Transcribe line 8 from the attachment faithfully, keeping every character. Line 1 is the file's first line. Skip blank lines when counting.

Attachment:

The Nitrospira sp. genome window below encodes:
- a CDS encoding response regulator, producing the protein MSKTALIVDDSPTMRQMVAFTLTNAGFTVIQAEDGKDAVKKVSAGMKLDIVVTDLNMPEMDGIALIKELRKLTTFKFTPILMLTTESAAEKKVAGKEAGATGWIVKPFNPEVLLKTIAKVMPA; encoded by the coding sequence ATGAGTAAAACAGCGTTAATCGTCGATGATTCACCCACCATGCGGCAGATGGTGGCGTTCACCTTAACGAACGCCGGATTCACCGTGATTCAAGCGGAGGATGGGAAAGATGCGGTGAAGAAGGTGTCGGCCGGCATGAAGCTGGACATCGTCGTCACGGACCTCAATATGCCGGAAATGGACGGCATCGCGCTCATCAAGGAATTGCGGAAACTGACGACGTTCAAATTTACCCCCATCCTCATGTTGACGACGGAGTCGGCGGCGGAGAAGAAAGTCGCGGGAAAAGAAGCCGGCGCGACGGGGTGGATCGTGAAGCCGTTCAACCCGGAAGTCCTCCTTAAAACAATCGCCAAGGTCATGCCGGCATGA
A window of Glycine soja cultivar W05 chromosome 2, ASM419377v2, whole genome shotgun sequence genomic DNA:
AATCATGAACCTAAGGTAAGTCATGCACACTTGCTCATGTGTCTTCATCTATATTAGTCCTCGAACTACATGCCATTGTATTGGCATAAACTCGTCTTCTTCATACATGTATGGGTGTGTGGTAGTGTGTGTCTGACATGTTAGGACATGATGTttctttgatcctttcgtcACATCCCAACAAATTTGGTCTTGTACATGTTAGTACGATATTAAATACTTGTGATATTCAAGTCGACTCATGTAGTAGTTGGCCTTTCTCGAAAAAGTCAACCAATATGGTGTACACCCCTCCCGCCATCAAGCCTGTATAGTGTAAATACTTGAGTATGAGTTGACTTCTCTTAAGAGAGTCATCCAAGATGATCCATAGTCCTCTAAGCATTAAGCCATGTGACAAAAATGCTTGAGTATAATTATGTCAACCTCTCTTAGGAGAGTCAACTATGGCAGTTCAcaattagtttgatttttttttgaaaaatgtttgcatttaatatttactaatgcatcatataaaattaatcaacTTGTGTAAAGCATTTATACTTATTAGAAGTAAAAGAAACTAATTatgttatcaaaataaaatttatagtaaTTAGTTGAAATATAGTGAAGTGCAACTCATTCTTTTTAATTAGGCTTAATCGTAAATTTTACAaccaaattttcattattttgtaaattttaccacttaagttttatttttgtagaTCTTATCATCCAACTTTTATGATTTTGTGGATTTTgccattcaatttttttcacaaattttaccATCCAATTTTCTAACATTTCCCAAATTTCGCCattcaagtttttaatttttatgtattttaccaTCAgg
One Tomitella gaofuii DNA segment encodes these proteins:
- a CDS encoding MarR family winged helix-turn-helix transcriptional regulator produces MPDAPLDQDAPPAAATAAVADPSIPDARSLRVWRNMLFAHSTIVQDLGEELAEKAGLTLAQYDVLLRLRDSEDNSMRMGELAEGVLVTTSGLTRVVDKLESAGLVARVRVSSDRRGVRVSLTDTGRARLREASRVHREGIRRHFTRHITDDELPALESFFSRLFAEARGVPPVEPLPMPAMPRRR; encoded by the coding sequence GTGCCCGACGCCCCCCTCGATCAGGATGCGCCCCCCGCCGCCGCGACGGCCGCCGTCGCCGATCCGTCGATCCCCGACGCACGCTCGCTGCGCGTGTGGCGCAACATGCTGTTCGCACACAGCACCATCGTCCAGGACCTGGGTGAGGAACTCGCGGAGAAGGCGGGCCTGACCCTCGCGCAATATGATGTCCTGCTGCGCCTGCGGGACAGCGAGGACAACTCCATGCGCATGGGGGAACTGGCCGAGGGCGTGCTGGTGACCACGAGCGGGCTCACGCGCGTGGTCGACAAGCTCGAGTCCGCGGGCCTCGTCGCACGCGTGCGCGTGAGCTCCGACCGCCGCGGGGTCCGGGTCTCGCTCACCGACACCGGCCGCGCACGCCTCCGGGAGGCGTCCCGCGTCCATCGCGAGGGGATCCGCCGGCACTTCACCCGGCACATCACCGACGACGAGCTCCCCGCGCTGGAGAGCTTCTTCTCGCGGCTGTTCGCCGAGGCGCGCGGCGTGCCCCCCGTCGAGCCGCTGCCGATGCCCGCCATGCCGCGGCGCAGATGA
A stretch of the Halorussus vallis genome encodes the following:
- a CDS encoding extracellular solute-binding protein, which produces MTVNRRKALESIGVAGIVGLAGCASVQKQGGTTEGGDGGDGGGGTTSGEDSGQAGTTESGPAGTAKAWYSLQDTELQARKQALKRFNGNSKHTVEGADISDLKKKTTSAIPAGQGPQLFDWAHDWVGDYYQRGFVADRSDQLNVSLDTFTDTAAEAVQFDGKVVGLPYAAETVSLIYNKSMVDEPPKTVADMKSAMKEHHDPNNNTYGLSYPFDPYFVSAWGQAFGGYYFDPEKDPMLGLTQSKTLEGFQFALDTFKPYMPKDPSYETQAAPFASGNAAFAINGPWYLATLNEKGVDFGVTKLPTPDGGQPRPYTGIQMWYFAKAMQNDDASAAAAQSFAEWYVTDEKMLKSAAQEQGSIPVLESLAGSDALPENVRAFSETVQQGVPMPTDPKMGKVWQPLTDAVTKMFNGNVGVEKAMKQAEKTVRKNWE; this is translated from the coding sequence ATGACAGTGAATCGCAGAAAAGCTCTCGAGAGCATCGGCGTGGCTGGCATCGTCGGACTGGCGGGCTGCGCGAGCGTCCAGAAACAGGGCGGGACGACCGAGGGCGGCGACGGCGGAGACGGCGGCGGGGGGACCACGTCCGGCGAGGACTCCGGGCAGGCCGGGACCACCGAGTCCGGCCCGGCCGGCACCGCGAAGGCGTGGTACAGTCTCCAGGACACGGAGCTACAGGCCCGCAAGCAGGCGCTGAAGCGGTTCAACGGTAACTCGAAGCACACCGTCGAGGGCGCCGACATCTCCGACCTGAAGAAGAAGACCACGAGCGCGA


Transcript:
- a CDS encoding extracellular solute-binding protein, which produces MTVNRRKALESIGVAGIVGLAGCASVQKQGGTTEGGDGGDGGGGTTSGEDSGQAGTTESGPAGTAKAWYSLQDTELQARKQALKRFNGNSKHTVEGADISDLKKKTTSAIPAGQGPQLFDWAHDWVGDYYQRGFVADRSDQLNVSLDTFTDTAAEAVQFDGKVVGLPYAAETVSLIYNKSMVDEPPKTVADMKSAMKEHHDPNNNTYGLSYPFDPYFVSAWGQAFGGYYFDPEKDPMLGLTQSKTLEGFQFALDTFKPYMPKDPSYETQAAPFASGNAAFAINGPWYLATLNEKGVDFGVTKLPTPDGGQPRPYTGIQMWYFAKAMQNDDASAAAAQSFAEWYVTDEKMLKSAAQEQGSIPVLESLAGSDALPENVRAFSETVQQGVPMPTDPKMGKVWQPLTDAVTKMFNGNVGVEKAMKQAEKTVRKNWE; this is translated from the coding sequence ATGACAGTGAATCGCAGAAAAGCTCTCGAGAGCATCGGCGTGGCTGGCATCGTCGGACTGGCGGGCTGCGCGAGCGTCCAGAAACAGGGCGGGACGACCGAGGGCGGCGACGGCGGAGACGGCGGCGGGGGGACCACGTCCGGCGAGGACTCCGGGCAGGCCGGGACCACCGAGTCCGGCCCGGCCGGCACCGCGAAGGCGTGGTACAGTCTCCAGGACACGGAGCTACAGGCCCGCAAGCAGGCGCTGAAGCGGTTCAACGGTAACTCGAAGCACACCGTCGAGGGCGCCGACATCTCCGACCTGAAGAAGAAGACCACGAGCGCGA